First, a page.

Graduate Thesis Or Dissertation

Consumer Food Choices: Three Essays on the Importance of Option Saliency, Peer and Expert Information, and Uncertainty

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  • This dissertation includes three essays. In the first two essays, I use experimental and behavioral economics tools to explore the impacts of option saliency, group behavior, expert input, peer information and own experience on consumer demand for a sensory product, in my case, for wine. All the lab experiments and data collection took place in Applied Experimental Economics Lab (AEELab) at Oregon State University. First essay looks at the choice overload, a demand effect that reduces consumer WTP and interest in tasting items when they are part of a larger choice set, in consumer wine tasting and willingness to pay behavior. While choice overload, or choice paradox, has been previously identified in a wide range of settings (Iyengar and Lapper, 2000; Boatwright and Nunes, 2001), competing theories of its causes have been proposed. Proposed explanations for choice overload can be widely described as the ones that focus on the impact of the number of options on search costs (Kamenica, 2008; Kuskov and Villa-Boas, 2010; Malone and Lusk, 2019) and the ones that model consumer decisions as driven by potential regret minimization, or “fear of missing out” (Iyengar and Lapper, 2000; Sarver, 2008; Hepburn, 2007; Milyavskaya et al., 2018). Similarly, some research suggests people are willing to pay for information that would not change their choice if it provides additional support for their preferred choice (Tversky and Shafir, 1992), suggesting a tendency to minimize regret. We use a controlled lab experiment to test these competing theories by explicitly modifying search costs and saliency of outside options, which moderates the extent of potential regret. We find that increasing the saliency of outside options decreases one’s propensity to taste the wines available for tasting and purchase immediately, while changing search costs through sensory descriptions does not affect tasting behavior. My second essay focuses on the relative importance of experts, peer and own evaluations on consumer decision making. This essay comprised of two studies. Study one uses expert and peer evaluations to test the influence of external information on demand for wines consumers have full private information on. We find that higher peer or expert valuation both increase consumer WTP after tasting. Study two test the impact of peer popularity on consumer’s own willingness to pay for the wines they have tasted or not, where the tasting choice is endogenous to consumer preferences. The WTP for tasted wine is further increased by its popularity among peers. On the other hand, we find that peer popularity decreases the WTP for wines consumers choose not to taste, suggesting that peer popularity can have an asymmetric impact on demand, possibly driven by confirmation bias (Zaleskiewicz and Gasiorowska, 2018). My third essay focuses on the timely topic of consumer behavior change during the COVID-19 pandemic. We look at the impacts of a health pandemic on consumer safety perception of the grocery store shopping environment and store choice. We find that liberals are more concern about safety of the grocery store environment over the average weekly food basket price, compared to non-liberals. All three essays focus on the phycological factors which drive the consumer behavior. Behavioral economics is rooted in psychology research, showing that subtle environmental factors can influence decisions and behaviors of consumers. In my research I look at the effects of behavioral economics interventions on food choice and food consumption, which will be a significant part of Agri food sector in the future in terms of marketing innovations, ensuring proper nutrition and food safety, innovation of efficient food production practices/technology, modern retail transformation etc.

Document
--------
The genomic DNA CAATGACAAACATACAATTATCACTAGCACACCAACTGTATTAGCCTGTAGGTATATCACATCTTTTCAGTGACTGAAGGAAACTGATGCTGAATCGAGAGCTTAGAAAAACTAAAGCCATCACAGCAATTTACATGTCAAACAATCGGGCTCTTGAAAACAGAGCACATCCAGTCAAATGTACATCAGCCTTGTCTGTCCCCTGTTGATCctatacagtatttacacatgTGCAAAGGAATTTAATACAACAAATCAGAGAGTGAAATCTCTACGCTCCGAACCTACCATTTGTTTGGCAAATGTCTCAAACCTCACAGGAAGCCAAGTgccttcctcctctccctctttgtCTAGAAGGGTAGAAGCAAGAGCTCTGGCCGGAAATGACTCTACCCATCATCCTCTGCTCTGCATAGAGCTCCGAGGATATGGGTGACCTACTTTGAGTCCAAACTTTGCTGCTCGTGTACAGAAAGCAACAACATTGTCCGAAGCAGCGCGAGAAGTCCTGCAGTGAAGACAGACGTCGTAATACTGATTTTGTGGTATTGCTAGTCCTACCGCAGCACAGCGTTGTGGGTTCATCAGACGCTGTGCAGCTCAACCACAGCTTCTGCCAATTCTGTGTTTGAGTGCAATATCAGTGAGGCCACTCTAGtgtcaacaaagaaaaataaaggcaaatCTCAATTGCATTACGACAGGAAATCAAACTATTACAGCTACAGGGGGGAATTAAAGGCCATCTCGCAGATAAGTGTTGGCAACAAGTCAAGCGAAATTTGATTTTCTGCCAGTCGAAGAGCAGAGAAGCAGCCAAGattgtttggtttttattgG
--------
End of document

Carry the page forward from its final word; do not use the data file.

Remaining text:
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Peer Reviewed
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  • Pending Publication
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  • 2022-06-08 to 2023-07-09



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